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On the morning of September 10th, 2017, Hurricane Irma, one of the strongest hurricanes on record, made landfall in the Florida Keys and took aim west, sparing Floridians in the state’s densely populated eastern coast from the hurricane’s most destructive power. Irma’s path, however, had a direct impact on the western Florida Everglades, bringing along a 9-foot storm surge.

Hurricanes are a natural and common occurrence in the Everglades as they are part of the natural processes shaping the landscape by throwing mud onto the coast and helping to build up the land. During Hurricane Irma, the mangrove forest acted as a wave barrier against storm surge, protecting the rest of the system. At the same time, as it was the case with Irma, hurricanes can bring destruction to natural systems including visible damage to mangrove forests. Restoration of the Everglades ecosystem to build its resilience to changing conditions is critical to protect South Florida.

Dr. Stephen Davis from The Everglades Foundation had the opportunity to fly over the Everglades the day after the hurricane. The first after-storm images he captured showed defoliated trees throughout the coastal mangrove forests and dark, stained water draining from the wetlands into the Gulf of Mexico. Scientists from the Coastal Everglades Long Term Ecological Research program (FCE LTER) quickly mobilized teams to assess the effects of the storm and secured RAPID funding from NSF (Florida International University) and NASA (University of Maryland) to determine the damage and recovery on the ground and from the air.

Their collections show that about half of the coastal mangrove forest canopy was destroyed. A 3-10 cm storm surge precipitate – mud from the Gulf of Mexico – was deposited onto the forest floor, bringing high increases in salinity that triggered unfavorable conditions for mangrove survival.  In terms of recovery, however, storm surges can represent good news. As Dr. Evelyn Gaiser, Principal Investigator of the FCE LTER, notes “the storm surge deposit contains phosphorus-rich mud and the availability of this nutrient helps the seedlings recover. Moreover, these seedlings are able to grow faster because the canopy above them has opened up and more light can get to them.”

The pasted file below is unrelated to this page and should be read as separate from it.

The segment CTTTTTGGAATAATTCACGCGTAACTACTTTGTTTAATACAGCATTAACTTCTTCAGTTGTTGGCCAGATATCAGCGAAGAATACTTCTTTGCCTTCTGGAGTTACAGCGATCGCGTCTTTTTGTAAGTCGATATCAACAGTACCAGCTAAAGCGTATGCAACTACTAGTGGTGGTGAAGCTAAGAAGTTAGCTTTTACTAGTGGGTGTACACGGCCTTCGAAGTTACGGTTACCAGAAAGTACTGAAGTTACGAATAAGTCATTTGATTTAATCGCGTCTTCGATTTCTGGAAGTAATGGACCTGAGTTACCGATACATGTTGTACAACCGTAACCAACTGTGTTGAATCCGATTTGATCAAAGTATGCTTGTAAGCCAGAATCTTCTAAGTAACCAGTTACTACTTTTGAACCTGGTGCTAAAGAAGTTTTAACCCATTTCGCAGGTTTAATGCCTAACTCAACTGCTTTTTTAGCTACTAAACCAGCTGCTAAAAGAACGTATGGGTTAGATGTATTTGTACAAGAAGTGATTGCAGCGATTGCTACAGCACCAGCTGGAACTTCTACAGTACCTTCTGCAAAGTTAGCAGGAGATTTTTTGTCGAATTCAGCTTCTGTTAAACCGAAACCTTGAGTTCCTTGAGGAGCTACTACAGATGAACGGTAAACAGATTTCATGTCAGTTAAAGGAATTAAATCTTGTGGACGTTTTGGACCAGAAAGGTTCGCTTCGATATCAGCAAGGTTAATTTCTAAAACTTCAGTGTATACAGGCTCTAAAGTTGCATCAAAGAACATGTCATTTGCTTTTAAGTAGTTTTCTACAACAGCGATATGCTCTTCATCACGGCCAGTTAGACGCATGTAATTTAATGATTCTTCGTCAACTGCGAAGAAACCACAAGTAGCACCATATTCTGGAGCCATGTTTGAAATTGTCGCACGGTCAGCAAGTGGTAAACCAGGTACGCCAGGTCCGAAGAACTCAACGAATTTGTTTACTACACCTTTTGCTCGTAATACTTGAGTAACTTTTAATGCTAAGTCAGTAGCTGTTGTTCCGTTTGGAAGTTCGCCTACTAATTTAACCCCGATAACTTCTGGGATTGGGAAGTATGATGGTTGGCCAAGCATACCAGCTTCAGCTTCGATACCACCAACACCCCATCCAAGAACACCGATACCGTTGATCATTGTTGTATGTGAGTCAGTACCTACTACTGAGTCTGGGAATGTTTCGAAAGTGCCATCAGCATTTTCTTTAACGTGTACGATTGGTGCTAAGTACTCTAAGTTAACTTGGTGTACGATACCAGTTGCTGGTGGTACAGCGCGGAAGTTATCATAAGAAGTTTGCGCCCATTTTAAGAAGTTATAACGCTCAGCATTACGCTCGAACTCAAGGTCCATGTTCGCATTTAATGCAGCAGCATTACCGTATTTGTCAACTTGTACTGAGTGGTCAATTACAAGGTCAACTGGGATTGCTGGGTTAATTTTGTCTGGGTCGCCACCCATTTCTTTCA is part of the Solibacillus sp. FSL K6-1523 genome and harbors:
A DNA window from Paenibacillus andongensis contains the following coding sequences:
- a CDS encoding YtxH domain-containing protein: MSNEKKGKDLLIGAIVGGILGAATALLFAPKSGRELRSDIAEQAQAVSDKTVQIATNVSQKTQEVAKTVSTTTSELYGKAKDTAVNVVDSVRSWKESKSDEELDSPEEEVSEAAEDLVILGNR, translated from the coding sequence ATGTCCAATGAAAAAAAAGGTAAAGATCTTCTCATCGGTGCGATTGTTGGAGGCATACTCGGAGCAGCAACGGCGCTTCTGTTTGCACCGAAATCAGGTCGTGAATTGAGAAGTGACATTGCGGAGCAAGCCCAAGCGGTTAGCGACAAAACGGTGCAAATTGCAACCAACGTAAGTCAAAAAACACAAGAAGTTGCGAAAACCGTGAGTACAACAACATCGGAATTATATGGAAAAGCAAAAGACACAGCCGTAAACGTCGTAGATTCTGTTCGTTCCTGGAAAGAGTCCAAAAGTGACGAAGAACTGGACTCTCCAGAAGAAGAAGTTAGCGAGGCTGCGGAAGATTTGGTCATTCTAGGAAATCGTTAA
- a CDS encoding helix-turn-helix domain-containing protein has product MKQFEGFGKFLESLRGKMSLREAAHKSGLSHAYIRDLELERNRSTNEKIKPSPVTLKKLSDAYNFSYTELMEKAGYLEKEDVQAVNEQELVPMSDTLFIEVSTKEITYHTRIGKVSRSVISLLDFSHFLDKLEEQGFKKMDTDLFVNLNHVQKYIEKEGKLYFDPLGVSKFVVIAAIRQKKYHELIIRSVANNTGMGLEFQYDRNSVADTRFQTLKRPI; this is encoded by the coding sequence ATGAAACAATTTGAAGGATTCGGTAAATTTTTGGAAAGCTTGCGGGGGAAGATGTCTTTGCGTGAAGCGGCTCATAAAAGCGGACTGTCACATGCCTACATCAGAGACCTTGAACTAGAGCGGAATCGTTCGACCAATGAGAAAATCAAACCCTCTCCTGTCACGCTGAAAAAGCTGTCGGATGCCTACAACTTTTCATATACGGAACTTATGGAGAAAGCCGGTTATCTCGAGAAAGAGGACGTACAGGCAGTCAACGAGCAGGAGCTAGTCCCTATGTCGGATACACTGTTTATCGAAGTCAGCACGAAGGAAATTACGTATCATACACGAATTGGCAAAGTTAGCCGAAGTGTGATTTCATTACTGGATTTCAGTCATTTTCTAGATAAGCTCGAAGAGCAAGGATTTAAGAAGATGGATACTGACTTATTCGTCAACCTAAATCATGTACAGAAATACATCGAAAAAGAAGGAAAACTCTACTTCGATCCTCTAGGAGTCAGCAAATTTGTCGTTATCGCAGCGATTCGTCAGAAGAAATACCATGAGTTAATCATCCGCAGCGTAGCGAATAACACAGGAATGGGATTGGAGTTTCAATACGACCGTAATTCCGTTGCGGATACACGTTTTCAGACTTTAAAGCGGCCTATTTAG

Months after the initial observations, the team of scientists has detected signs of recovery in several trees, but mortality continues to occur in areas where storm surge salts are likely concentrating and causing tree death. Looking out to the future, they anticipate that if the region is hurricane-free for several years, the forest may continue to recover. Their hopes are that the 2019 hurricane season is calm, as the forest is still in a fragile state.

*The Florida Coastal Everglades Long Term Ecological Research (FCE LTER) Team that was part of this project is comprised of Dr. Evelyn Gaiser, Dr. Jennifer Rehage, Dr. John Kominoski, Dr. Tiffany Troxler, Dr. Michael Heithaus, Dr. Keqi Zhang, Dr. Edward Castaneda, Dr. David Lagomasino and Dr. Teminola Fatoyinbo.

This work is the result of a powerful partnership between FIU and the Everglades Foundation. We pride ourselves on pooling our expertise and reach to train undergraduate and graduate students, conduct leading science to inform policy and management decisions, and engage and inform the public to protect and restore America’s Everglades.

Interested in supporting this work? Give today to ForEverglades Fellowship.